A friend once remarked of an author he’d recently met that the man had “a hundred answers to a thousand questions.” What he meant was something like Chesterton’s concept of madness in the first chapter of Orthodoxy: It’s possible to construct systems that are both perfectly coherent in as much as you can explain everything you want via the system, but that are also far too small, in as much as they require increasingly unprovable or implausible assertions to work.
Perhaps the nearest we can get to expressing it is to say this: that his mind moves in a perfect but narrow circle. A small circle is quite as infinite as a large circle; but, though it is quite as infinite, it is not so large. In the same way the insane explanation is quite as complete as the sane one, but it is not so large. A bullet is quite as round as the world, but it is not the world. There is such a thing as a narrow universality; there is such a thing as a small and cramped eternity; you may see it in many modern religions.
It was this thought that kept recurring to me as I read Russell Moore’s new book Losing Our Religion: An Altar Call for Evangelical America. While there is much in the book one can commend, the book is plagued by a highly reductionist argument in which virtually all of the bad things in evangelicalism come back to Donald Trump and to the lack of integrity in Trump himself and the similar shortage that his ascent has exposed in many evangelical leaders.
To be sure, there is much one can commend in the book. I found the book’s conclusion quite moving. Moore is at his best as a preacher exhorting his readers to repent and believe the Gospel and the conclusion is him at his best. His discussion of how friendships and coalitions have shifted in the past eight years was also quite relatable, and, of course, there are many places where Moore is simply correct in his diagnosis of evangelicalism's lack of integrity and virtue. And yet to read the book is to come away with the feeling that basically all of our problems are primarily individual in nature and basically all of our problems will be solved through maintaining personal integrity.
Certainly it is true that integrity matters a great deal; indeed I can’t think of a time when integrity doesn’t matter. Yet there are problems that cannot be solved simply through integrity.
Here one of the book’s weaker moments might perhaps be illustrative: It is not surprising that Moore so egregiously misunderstood James Wood’s argument regarding evangelization and cultural acceptability and yet even so the degree to which he misses it is striking and worth noting:
In recent years it has become popular–especially among a certain kind of fundamentalist Calvinist on social media–to mock the idea of ‘winsomeness’ in Christian witness. As I was writing this page, one figure did so, attacking a revered evangelical elder, as he was in the hospital being treated for terminal cancer. The point was that ‘winsomeness’ doesn’t work in these times. Now, the argument goes, the only effective measure is a gloves-off “fighting” evangelicalism, of the sarcastic and condemnatory sort.
Though I don’t agree with all of Wood’s critique (and have teased him that he didn’t evolve on Keller so much as he evolved on Keller’s impotent and often embarrassing Gen X successors), the above is not a faithful account of Wood’s argument, which had far more to do with treating the political arena as an area of primarily evangelistic concern and with the ways in which a deformed missional approach undermines Christian discipleship. Wood has never suggested that we should abandon Christian character in order to secure political security.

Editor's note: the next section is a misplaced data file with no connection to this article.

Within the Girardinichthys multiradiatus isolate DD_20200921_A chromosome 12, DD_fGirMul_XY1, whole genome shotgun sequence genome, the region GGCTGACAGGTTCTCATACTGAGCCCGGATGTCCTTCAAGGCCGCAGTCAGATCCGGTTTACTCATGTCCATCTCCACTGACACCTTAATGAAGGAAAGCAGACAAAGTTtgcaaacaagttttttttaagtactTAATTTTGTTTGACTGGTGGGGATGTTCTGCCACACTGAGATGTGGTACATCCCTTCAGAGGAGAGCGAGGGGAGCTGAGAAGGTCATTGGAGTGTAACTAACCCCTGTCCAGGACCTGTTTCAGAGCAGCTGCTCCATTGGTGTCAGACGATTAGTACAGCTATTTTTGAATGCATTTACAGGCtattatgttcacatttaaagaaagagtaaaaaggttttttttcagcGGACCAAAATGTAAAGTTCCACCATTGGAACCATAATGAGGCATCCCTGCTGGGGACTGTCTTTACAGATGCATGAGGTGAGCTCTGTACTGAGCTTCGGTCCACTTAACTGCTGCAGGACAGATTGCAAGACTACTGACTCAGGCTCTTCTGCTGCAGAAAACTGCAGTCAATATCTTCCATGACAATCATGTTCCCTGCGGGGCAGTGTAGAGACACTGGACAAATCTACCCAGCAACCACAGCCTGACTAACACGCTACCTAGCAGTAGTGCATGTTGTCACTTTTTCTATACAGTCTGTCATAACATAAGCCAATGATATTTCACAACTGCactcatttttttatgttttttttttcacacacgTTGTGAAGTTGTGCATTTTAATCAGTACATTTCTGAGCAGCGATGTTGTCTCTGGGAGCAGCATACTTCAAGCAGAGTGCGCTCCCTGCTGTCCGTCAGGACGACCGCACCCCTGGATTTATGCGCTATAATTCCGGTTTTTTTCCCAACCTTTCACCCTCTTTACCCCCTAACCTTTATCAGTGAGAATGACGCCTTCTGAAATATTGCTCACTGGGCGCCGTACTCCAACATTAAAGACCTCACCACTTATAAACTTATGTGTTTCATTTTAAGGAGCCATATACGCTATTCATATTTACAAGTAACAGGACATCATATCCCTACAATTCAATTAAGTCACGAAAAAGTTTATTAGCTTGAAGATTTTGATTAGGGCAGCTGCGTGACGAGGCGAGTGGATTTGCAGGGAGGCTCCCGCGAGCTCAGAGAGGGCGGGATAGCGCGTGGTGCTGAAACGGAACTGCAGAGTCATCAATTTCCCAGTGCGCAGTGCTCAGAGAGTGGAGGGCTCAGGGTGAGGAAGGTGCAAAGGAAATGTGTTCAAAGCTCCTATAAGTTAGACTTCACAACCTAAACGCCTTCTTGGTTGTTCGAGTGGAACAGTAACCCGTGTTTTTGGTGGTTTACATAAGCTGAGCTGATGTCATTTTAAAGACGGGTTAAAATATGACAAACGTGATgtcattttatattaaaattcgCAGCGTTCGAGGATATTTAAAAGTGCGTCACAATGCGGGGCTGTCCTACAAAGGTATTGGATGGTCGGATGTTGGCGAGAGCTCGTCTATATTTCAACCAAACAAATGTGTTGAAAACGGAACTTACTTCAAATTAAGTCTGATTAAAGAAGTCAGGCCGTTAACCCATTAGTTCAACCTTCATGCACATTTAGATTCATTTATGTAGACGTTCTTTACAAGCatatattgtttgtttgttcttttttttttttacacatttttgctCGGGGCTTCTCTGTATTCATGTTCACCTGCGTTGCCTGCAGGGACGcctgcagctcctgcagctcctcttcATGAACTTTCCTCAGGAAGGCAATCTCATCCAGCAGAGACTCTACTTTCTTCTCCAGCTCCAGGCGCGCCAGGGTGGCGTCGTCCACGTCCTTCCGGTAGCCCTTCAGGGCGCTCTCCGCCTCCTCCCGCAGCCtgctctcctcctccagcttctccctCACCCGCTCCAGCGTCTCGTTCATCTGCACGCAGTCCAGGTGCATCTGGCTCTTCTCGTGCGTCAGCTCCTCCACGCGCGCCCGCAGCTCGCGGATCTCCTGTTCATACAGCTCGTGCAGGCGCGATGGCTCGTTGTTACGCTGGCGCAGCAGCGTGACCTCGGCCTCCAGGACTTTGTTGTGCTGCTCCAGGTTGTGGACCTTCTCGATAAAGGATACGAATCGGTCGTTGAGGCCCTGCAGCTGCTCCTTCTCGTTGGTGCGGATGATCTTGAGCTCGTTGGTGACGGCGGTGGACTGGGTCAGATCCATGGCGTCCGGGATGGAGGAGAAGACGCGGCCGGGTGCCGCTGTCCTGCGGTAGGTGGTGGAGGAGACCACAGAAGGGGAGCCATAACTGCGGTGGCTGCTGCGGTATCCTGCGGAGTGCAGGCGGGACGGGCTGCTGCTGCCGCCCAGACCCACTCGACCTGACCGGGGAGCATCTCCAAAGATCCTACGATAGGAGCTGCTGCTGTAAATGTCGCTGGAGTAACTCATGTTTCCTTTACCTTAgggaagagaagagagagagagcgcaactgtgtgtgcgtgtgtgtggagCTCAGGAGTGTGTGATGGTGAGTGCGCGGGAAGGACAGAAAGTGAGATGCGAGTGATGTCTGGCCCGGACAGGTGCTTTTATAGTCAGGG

The best version of Wood’s argument is that a previous generation of centrist and center-left evangelicals functionally behaved as if simply having personal integrity and adopting a generous, open posture toward our neighbors would be a sufficient witness in any time or place. As we have seen in recent years, that mostly hasn’t panned out. Indeed, in a bit of irony given the beginnings of that discourse, Tim Keller’s treatment at Princeton Seminary is perhaps one of the foremost examples of why that doesn’t always work out. This isn’t to say, as some other Keller critics have suggested though never Wood himself, that integrity or character is optional or even a liability. It is always essential. It is simply sometimes not sufficient on its own to effect positive change Christianly understood.
In terms of what Moore does criticize, howlers like his misreading of Wood aside, I suspect he is broadly correct. It is not hard to believe that the Southern Baptist Convention is corrupt, for example, given what we already publicly know about many of their leaders. If the two architects of your “conservative resurgence” are a man accused of sexual assault and another man accused of covering up sexual assault, well, that suggests that there are serious problems with corruption! Add to that the corruption evident in younger leaders, such as a former seminary president who was spending six figures on the presidential mansion while his school was laying off faculty, or the former denominational president who couldn’t be bothered to write his own sermons, and a certain picture of SBC leadership begins to emerge that broadly aligns with Moore’s account.
Even so, what lessons ought we to learn from that corruption? For Moore, the entire discussion exists in the shadow of the 2016 and 2020 presidential campaigns. Yet the corruption in the SBC seems to be equal opportunity in nature and, indeed, implicates many figures Moore was once close to himself. Yet what could have been an occasion to ask harder questions about corruption instead served as fodder for illustrating the danger of aligning oneself with a narcissistic sociopath like Donald Trump. What is mostly, though not altogether, lacking is a consideration of why this corruption has arisen, what could have prevented it from spreading (as a Presbyterian I have some thoughts), or why it has proven so hard to eradicate.